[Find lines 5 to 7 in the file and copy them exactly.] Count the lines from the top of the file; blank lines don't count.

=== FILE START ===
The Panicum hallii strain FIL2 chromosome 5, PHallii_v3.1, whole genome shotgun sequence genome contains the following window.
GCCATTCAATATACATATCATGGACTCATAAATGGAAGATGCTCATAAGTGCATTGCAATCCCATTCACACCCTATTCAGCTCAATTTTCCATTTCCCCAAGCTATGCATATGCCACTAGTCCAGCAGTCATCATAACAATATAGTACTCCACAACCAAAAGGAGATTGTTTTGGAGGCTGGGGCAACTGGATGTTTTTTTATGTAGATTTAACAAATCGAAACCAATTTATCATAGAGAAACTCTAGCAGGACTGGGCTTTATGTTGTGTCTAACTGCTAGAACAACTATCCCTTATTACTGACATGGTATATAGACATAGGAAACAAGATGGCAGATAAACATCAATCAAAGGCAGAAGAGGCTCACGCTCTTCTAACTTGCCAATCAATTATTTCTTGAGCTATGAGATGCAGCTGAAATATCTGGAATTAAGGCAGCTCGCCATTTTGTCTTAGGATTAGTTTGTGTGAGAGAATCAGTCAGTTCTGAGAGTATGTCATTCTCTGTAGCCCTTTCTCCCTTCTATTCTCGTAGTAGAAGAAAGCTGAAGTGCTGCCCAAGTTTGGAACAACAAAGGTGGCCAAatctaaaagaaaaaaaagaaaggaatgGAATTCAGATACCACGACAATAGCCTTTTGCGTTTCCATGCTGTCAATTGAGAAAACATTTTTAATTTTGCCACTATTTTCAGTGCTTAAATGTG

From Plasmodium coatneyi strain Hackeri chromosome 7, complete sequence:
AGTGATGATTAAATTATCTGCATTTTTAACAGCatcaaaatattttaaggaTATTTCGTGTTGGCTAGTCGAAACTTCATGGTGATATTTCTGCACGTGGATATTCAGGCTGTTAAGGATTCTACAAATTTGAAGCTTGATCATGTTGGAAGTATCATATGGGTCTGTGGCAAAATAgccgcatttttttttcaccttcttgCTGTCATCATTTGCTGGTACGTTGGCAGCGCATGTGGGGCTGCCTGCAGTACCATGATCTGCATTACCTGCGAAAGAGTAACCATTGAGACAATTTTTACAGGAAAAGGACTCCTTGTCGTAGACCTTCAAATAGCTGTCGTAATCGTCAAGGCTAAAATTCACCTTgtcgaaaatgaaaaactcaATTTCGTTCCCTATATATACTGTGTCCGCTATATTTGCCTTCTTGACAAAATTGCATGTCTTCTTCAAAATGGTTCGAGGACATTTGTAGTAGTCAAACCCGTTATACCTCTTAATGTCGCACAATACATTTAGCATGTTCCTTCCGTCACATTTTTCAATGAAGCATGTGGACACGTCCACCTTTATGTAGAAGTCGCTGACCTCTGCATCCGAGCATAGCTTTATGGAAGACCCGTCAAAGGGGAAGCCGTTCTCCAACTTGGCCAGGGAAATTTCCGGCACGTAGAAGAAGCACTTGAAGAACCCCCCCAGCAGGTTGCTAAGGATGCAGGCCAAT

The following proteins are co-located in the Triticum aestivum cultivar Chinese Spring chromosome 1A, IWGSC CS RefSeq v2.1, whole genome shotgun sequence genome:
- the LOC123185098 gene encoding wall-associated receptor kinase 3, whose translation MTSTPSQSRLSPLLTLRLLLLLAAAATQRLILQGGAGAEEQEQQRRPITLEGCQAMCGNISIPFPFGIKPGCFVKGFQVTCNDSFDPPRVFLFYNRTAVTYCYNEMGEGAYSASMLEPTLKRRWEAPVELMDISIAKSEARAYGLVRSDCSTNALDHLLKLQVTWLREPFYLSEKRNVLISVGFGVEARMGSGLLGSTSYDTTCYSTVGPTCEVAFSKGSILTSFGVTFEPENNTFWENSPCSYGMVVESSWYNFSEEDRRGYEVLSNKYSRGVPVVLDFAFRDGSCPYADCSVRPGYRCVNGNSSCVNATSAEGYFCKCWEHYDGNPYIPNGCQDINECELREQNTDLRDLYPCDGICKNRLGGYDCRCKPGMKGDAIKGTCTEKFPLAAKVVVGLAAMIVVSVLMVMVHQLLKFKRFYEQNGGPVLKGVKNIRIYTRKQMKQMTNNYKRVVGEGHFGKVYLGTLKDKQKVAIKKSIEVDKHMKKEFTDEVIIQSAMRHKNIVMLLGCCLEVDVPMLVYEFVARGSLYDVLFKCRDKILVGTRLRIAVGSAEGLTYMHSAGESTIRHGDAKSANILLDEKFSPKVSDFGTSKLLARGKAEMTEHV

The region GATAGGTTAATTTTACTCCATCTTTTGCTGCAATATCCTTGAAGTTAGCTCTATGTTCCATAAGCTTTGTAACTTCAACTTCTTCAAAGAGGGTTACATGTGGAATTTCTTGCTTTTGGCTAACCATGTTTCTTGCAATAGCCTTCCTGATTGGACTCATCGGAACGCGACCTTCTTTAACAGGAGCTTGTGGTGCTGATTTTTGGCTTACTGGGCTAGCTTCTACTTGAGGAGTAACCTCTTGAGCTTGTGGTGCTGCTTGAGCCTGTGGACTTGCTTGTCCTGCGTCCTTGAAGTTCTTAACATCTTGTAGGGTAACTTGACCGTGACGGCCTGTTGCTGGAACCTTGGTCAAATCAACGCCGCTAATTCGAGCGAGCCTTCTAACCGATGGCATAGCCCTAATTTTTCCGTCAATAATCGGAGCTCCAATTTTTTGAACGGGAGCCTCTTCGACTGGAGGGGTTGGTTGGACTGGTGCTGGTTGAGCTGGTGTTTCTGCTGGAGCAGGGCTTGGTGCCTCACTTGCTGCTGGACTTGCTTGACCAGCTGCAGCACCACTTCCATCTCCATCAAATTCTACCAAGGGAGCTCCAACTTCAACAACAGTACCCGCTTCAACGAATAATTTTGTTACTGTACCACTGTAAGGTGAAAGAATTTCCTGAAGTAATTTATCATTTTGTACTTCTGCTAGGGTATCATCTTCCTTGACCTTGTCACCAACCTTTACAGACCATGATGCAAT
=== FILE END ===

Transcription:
The following proteins are co-located in the Triticum aestivum cultivar Chinese Spring chromosome 1A, IWGSC CS RefSeq v2.1, whole genome shotgun sequence genome:
- the LOC123185098 gene encoding wall-associated receptor kinase 3, whose translation MTSTPSQSRLSPLLTLRLLLLLAAAATQRLILQGGAGAEEQEQQRRPITLEGCQAMCGNISIPFPFGIKPGCFVKGFQVTCNDSFDPPRVFLFYNRTAVTYCYNEMGEGAYSASMLEPTLKRRWEAPVELMDISIAKSEARAYGLVRSDCSTNALDHLLKLQVTWLREPFYLSEKRNVLISVGFGVEARMGSGLLGSTSYDTTCYSTVGPTCEVAFSKGSILTSFGVTFEPENNTFWENSPCSYGMVVESSWYNFSEEDRRGYEVLSNKYSRGVPVVLDFAFRDGSCPYADCSVRPGYRCVNGNSSCVNATSAEGYFCKCWEHYDGNPYIPNGCQDINECELREQNTDLRDLYPCDGICKNRLGGYDCRCKPGMKGDAIKGTCTEKFPLAAKVVVGLAAMIVVSVLMVMVHQLLKFKRFYEQNGGPVLKGVKNIRIYTRKQMKQMTNNYKRVVGEGHFGKVYLGTLKDKQKVAIKKSIEVDKHMKKEFTDEVIIQSAMRHKNIVMLLGCCLEVDVPMLVYEFVARGSLYDVLFKCRDKILVGTRLRIAVGSAEGLTYMHSAGESTIRHGDAKSANILLDEKFSPKVSDFGTSKLLARGKAEMTEHV

The region GATAGGTTAATTTTACTCCATCTTTTGCTGCAATATCCTTGAAGTTAGCTCTATGTTCCATAAGCTTTGTAACTTCAACTTCTTCAAAGAGGGTTACATGTGGAATTTCTTGCTTTTGGCTAACCATGTTTCTTGCAATAGCCTTCCTGATTGGACTCATCGGAACGCGACCTTCTTTAACAGGAGCTTGTGGTGCTGATTTTTGGCTTACTGGGCTAGCTTCTACTTGAGGAGTAACCTCTTGAGCTTGTGGTGCTGCTTGAGCCTGTGGACTTGCTTGTCCTGCGTCCTTGAAGTTCTTAACATCTTGTAGGGTAACTTGACCGTGACGGCCTGTTGCTGGAACCTTGGTCAAATCAACGCCGCTAATTCGAGCGAGCCTTCTAACCGATGGCATAGCCCTAATTTTTCCGTCAATAATCGGAGCTCCAATTTTTTGAACGGGAGCCTCTTCGACTGGAGGGGTTGGTTGGACTGGTGCTGGTTGAGCTGGTGTTTCTGCTGGAGCAGGGCTTGGTGCCTCACTTGCTGCTGGACTTGCTTGACCAGCTGCAGCACCACTTCCATCTCCATCAAATTCTACCAAGGGAGCTCCAACTTCAACAACAGTACCCGCTTCAACGAATAATTTTGTTACTGTACCACTGTAAGGTGAAAGAATTTCCTGAAGTAATTTATCATTTTGTACTTCTGCTAGGGTATCATCTTCCTTGACCTTGTCACCAACCTTTACAGACCATGATGCAAT